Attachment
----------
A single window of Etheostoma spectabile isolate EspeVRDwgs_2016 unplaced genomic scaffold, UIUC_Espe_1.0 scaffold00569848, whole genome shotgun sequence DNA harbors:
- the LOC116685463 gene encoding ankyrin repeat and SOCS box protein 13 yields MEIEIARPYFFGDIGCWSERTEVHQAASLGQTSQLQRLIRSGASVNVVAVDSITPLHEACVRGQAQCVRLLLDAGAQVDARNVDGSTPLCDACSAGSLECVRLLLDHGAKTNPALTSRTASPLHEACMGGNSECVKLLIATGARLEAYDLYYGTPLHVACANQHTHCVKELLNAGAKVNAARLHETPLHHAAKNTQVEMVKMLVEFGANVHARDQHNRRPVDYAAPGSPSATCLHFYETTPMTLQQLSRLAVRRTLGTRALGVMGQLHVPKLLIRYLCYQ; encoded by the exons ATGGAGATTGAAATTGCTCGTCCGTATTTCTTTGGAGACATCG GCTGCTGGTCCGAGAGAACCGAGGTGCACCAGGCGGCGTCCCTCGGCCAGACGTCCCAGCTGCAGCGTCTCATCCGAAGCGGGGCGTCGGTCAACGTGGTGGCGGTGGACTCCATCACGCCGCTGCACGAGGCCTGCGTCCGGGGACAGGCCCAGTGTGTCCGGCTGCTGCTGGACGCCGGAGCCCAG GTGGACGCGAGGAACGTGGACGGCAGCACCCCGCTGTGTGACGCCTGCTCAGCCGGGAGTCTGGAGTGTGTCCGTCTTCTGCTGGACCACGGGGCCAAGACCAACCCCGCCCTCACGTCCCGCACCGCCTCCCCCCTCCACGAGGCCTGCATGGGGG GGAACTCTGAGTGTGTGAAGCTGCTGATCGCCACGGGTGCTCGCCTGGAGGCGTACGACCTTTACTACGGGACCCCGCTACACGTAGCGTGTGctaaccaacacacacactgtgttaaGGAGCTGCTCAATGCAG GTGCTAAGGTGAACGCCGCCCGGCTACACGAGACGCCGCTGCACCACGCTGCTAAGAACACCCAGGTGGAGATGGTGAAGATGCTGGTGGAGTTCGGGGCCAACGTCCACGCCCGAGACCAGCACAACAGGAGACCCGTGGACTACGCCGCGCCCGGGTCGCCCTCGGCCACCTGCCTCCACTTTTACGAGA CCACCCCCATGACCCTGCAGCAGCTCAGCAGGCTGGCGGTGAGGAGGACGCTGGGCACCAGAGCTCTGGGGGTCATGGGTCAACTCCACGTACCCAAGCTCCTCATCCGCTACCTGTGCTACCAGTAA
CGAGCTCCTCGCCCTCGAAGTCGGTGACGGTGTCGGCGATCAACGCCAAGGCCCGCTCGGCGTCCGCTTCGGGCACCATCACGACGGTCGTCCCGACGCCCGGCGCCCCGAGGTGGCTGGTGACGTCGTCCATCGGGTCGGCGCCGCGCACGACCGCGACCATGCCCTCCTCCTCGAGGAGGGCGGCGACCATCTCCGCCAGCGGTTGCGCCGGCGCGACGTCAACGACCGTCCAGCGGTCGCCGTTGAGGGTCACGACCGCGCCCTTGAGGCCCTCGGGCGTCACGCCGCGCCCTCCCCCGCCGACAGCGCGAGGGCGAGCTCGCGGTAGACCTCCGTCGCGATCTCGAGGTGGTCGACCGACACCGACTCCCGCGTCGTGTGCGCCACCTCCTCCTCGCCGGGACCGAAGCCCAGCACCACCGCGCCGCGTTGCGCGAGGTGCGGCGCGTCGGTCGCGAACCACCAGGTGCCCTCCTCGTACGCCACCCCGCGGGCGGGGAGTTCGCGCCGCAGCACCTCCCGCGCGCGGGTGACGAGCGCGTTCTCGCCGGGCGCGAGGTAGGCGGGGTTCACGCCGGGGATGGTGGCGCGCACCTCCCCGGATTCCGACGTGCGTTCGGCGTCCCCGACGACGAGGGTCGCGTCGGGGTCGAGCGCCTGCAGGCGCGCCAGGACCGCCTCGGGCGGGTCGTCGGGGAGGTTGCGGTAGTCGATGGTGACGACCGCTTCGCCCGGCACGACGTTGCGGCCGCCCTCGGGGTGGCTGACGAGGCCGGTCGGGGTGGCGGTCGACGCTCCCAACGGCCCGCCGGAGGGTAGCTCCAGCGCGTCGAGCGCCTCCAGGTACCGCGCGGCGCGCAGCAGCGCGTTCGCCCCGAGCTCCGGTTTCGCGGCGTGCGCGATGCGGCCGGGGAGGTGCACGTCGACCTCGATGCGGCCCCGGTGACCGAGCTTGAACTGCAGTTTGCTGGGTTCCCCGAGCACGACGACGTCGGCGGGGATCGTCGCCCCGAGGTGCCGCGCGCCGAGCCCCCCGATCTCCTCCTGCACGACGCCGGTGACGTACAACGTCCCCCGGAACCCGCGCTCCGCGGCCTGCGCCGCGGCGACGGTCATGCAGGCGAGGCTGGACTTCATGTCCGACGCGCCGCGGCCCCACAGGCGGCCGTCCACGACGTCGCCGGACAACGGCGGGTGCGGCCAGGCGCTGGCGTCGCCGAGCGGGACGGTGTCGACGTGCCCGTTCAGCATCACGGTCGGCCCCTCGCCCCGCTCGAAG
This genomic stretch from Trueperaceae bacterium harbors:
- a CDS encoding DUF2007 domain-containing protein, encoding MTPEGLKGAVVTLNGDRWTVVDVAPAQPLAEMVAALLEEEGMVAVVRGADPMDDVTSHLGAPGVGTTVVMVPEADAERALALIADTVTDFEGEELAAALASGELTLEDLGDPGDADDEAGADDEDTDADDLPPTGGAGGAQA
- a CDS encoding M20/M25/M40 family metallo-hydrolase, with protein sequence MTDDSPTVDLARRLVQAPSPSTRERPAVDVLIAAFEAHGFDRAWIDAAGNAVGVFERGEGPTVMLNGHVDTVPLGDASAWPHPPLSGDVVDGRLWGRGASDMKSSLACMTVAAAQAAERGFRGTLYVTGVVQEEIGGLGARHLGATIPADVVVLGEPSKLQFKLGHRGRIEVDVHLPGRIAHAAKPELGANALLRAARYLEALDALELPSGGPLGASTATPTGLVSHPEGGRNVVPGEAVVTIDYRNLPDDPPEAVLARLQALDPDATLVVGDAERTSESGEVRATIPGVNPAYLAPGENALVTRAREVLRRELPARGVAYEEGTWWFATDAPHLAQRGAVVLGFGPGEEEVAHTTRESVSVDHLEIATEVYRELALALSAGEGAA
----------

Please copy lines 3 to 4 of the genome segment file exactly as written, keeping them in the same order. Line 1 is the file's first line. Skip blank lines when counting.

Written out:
CGAGCTCCTCGCCCTCGAAGTCGGTGACGGTGTCGGCGATCAACGCCAAGGCCCGCTCGGCGTCCGCTTCGGGCACCATCACGACGGTCGTCCCGACGCCCGGCGCCCCGAGGTGGCTGGTGACGTCGTCCATCGGGTCGGCGCCGCGCACGACCGCGACCATGCCCTCCTCCTCGAGGAGGGCGGCGACCATCTCCGCCAGCGGTTGCGCCGGCGCGACGTCAACGACCGTCCAGCGGTCGCCGTTGAGGGTCACGACCGCGCCCTTGAGGCCCTCGGGCGTCACGCCGCGCCCTCCCCCGCCGACAGCGCGAGGGCGAGCTCGCGGTAGACCTCCGTCGCGATCTCGAGGTGGTCGACCGACACCGACTCCCGCGTCGTGTGCGCCACCTCCTCCTCGCCGGGACCGAAGCCCAGCACCACCGCGCCGCGTTGCGCGAGGTGCGGCGCGTCGGTCGCGAACCACCAGGTGCCCTCCTCGTACGCCACCCCGCGGGCGGGGAGTTCGCGCCGCAGCACCTCCCGCGCGCGGGTGACGAGCGCGTTCTCGCCGGGCGCGAGGTAGGCGGGGTTCACGCCGGGGATGGTGGCGCGCACCTCCCCGGATTCCGACGTGCGTTCGGCGTCCCCGACGACGAGGGTCGCGTCGGGGTCGAGCGCCTGCAGGCGCGCCAGGACCGCCTCGGGCGGGTCGTCGGGGAGGTTGCGGTAGTCGATGGTGACGACCGCTTCGCCCGGCACGACGTTGCGGCCGCCCTCGGGGTGGCTGACGAGGCCGGTCGGGGTGGCGGTCGACGCTCCCAACGGCCCGCCGGAGGGTAGCTCCAGCGCGTCGAGCGCCTCCAGGTACCGCGCGGCGCGCAGCAGCGCGTTCGCCCCGAGCTCCGGTTTCGCGGCGTGCGCGATGCGGCCGGGGAGGTGCACGTCGACCTCGATGCGGCCCCGGTGACCGAGCTTGAACTGCAGTTTGCTGGGTTCCCCGAGCACGACGACGTCGGCGGGGATCGTCGCCCCGAGGTGCCGCGCGCCGAGCCCCCCGATCTCCTCCTGCACGACGCCGGTGACGTACAACGTCCCCCGGAACCCGCGCTCCGCGGCCTGCGCCGCGGCGACGGTCATGCAGGCGAGGCTGGACTTCATGTCCGACGCGCCGCGGCCCCACAGGCGGCCGTCCACGACGTCGCCGGACAACGGCGGGTGCGGCCAGGCGCTGGCGTCGCCGAGCGGGACGGTGTCGACGTGCCCGTTCAGCATCACGGTCGGCCCCTCGCCCCGCTCGAAG
This genomic stretch from Trueperaceae bacterium harbors: